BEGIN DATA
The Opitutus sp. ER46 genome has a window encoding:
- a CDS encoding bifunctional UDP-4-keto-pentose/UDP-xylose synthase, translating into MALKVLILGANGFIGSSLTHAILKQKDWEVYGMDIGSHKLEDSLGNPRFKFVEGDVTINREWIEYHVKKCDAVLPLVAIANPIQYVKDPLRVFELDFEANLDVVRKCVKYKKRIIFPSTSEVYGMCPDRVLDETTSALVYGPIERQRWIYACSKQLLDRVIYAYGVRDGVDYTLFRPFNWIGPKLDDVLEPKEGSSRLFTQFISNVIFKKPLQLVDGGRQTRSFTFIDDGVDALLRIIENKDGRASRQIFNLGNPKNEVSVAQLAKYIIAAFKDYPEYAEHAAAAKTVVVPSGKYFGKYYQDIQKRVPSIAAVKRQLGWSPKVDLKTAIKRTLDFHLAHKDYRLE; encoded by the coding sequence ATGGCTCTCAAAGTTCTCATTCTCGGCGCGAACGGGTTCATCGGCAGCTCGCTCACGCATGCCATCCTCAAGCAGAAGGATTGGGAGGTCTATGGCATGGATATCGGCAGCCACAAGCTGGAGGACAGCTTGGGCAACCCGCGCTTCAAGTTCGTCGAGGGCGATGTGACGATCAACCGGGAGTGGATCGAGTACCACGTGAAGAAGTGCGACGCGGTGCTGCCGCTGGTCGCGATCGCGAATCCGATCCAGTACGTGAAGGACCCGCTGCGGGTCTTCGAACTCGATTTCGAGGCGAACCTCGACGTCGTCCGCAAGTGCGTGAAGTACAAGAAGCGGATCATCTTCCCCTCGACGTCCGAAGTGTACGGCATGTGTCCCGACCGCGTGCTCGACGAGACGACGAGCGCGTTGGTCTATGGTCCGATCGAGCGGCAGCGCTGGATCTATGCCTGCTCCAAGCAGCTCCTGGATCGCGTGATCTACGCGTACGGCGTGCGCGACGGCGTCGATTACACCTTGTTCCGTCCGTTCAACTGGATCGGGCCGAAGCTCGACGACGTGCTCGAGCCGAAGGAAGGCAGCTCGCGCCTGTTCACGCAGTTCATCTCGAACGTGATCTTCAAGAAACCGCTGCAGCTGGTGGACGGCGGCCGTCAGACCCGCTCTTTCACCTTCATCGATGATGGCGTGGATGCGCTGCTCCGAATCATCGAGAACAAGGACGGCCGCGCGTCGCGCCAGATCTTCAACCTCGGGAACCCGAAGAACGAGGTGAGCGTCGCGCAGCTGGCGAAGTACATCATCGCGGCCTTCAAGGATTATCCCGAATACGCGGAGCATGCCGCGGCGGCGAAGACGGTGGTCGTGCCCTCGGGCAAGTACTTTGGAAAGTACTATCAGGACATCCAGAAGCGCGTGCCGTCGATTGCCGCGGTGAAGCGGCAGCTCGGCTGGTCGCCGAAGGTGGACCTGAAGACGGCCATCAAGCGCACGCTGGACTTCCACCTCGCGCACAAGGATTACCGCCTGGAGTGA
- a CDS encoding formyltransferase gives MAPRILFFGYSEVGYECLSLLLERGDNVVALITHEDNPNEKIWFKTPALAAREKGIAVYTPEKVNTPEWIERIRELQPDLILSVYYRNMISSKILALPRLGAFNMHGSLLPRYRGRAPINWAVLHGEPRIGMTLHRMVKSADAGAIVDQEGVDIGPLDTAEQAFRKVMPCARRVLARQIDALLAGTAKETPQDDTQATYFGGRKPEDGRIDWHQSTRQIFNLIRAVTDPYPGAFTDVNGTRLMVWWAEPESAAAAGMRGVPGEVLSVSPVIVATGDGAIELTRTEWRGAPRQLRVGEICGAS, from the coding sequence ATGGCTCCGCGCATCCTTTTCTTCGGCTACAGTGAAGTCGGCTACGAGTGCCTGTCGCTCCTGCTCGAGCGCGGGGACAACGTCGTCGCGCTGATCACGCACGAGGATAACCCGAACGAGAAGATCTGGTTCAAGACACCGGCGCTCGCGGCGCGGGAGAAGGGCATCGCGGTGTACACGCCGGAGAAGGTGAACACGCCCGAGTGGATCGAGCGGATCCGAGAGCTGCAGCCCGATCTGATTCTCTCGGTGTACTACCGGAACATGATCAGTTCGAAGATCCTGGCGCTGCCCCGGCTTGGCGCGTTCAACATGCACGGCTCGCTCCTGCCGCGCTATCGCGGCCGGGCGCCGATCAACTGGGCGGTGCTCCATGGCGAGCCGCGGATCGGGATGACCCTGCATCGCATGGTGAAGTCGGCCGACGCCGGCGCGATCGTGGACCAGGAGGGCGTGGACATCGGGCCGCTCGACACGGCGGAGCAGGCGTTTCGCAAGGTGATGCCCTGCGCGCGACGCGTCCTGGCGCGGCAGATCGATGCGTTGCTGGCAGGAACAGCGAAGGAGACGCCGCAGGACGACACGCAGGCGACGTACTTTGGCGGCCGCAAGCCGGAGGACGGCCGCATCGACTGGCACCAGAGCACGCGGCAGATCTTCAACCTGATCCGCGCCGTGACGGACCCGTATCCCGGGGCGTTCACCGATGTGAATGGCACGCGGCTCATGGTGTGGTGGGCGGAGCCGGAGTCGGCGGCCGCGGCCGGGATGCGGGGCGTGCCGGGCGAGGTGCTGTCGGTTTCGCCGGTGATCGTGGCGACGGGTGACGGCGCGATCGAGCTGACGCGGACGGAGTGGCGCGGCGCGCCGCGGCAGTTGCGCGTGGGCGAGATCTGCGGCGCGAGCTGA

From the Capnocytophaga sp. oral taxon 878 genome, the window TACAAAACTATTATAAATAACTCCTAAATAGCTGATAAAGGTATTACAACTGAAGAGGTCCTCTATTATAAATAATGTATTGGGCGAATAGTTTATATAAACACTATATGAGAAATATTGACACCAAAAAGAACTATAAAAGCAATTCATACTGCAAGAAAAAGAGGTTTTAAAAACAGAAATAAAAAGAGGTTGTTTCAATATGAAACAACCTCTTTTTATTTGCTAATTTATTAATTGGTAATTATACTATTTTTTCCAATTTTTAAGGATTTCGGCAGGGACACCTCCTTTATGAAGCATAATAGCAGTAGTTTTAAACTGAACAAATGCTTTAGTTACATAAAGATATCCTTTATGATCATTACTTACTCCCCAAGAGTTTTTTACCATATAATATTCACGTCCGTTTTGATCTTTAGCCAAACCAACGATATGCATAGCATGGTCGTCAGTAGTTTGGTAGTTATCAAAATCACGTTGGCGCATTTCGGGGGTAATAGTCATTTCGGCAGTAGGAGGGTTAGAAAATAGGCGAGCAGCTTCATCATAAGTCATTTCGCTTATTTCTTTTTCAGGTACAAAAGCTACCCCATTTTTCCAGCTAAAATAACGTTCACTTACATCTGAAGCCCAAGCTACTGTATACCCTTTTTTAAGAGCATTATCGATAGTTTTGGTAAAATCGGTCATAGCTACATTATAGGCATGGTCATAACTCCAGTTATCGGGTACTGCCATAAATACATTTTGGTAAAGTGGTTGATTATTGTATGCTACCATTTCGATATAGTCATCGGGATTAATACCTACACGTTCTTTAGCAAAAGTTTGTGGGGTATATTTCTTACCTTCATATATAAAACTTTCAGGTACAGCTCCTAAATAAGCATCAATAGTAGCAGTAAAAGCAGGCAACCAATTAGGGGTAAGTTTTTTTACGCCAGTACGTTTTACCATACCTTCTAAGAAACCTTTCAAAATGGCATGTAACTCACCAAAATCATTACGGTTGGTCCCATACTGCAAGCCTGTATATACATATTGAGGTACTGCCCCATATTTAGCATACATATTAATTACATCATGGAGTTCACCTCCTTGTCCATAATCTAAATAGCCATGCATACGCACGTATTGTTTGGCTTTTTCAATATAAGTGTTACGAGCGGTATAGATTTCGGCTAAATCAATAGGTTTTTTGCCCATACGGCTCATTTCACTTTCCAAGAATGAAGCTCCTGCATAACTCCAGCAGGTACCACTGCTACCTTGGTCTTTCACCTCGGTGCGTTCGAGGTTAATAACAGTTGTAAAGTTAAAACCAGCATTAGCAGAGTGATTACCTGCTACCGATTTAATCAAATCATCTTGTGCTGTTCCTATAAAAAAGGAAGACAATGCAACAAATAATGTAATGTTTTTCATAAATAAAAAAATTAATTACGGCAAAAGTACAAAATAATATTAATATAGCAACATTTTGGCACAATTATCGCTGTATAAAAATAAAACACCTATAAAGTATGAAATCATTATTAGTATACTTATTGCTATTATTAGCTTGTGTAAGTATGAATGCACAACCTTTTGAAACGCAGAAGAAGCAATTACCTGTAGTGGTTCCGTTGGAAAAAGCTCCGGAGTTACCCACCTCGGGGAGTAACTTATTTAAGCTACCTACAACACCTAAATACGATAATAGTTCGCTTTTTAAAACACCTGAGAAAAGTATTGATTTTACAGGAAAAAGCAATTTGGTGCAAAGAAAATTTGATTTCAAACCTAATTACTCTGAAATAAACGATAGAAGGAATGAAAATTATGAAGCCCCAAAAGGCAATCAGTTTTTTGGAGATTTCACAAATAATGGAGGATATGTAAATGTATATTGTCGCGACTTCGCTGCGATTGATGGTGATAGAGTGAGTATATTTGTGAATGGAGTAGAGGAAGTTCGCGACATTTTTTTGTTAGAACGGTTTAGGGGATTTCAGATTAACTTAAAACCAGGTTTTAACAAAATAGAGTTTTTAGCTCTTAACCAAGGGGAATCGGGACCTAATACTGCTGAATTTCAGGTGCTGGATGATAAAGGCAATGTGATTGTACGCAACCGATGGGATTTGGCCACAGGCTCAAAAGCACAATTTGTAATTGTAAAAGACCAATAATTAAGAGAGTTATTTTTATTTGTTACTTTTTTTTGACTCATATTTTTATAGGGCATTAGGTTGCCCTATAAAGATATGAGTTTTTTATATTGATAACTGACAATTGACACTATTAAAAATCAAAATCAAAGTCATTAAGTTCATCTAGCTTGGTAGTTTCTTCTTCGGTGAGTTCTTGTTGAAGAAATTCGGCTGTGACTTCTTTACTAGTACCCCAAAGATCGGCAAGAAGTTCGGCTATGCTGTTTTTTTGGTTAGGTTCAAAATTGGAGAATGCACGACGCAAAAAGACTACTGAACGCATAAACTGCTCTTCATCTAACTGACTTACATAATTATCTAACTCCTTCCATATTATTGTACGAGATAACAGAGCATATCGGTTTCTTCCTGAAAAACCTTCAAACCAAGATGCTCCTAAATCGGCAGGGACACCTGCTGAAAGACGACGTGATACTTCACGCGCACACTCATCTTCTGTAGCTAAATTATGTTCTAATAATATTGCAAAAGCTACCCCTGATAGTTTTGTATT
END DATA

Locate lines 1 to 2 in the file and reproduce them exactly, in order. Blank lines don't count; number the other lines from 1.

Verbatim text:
The Opitutus sp. ER46 genome has a window encoding:
- a CDS encoding bifunctional UDP-4-keto-pentose/UDP-xylose synthase, translating into MALKVLILGANGFIGSSLTHAILKQKDWEVYGMDIGSHKLEDSLGNPRFKFVEGDVTINREWIEYHVKKCDAVLPLVAIANPIQYVKDPLRVFELDFEANLDVVRKCVKYKKRIIFPSTSEVYGMCPDRVLDETTSALVYGPIERQRWIYACSKQLLDRVIYAYGVRDGVDYTLFRPFNWIGPKLDDVLEPKEGSSRLFTQFISNVIFKKPLQLVDGGRQTRSFTFIDDGVDALLRIIENKDGRASRQIFNLGNPKNEVSVAQLAKYIIAAFKDYPEYAEHAAAAKTVVVPSGKYFGKYYQDIQKRVPSIAAVKRQLGWSPKVDLKTAIKRTLDFHLAHKDYRLE; encoded by the coding sequence ATGGCTCTCAAAGTTCTCATTCTCGGCGCGAACGGGTTCATCGGCAGCTCGCTCACGCATGCCATCCTCAAGCAGAAGGATTGGGAGGTCTATGGCATGGATATCGGCAGCCACAAGCTGGAGGACAGCTTGGGCAACCCGCGCTTCAAGTTCGTCGAGGGCGATGTGACGATCAACCGGGAGTGGATCGAGTACCACGTGAAGAAGTGCGACGCGGTGCTGCCGCTGGTCGCGATCGCGAATCCGATCCAGTACGTGAAGGACCCGCTGCGGGTCTTCGAACTCGATTTCGAGGCGAACCTCGACGTCGTCCGCAAGTGCGTGAAGTACAAGAAGCGGATCATCTTCCCCTCGACGTCCGAAGTGTACGGCATGTGTCCCGACCGCGTGCTCGACGAGACGACGAGCGCGTTGGTCTATGGTCCGATCGAGCGGCAGCGCTGGATCTATGCCTGCTCCAAGCAGCTCCTGGATCGCGTGATCTACGCGTACGGCGTGCGCGACGGCGTCGATTACACCTTGTTCCGTCCGTTCAACTGGATCGGGCCGAAGCTCGACGACGTGCTCGAGCCGAAGGAAGGCAGCTCGCGCCTGTTCACGCAGTTCATCTCGAACGTGATCTTCAAGAAACCGCTGCAGCTGGTGGACGGCGGCCGTCAGACCCGCTCTTTCACCTTCATCGATGATGGCGTGGATGCGCTGCTCCGAATCATCGAGAACAAGGACGGCCGCGCGTCGCGCCAGATCTTCAACCTCGGGAACCCGAAGAACGAGGTGAGCGTCGCGCAGCTGGCGAAGTACATCATCGCGGCCTTCAAGGATTATCCCGAATACGCGGAGCATGCCGCGGCGGCGAAGACGGTGGTCGTGCCCTCGGGCAAGTACTTTGGAAAGTACTATCAGGACATCCAGAAGCGCGTGCCGTCGATTGCCGCGGTGAAGCGGCAGCTCGGCTGGTCGCCGAAGGTGGACCTGAAGACGGCCATCAAGCGCACGCTGGACTTCCACCTCGCGCACAAGGATTACCGCCTGGAGTGA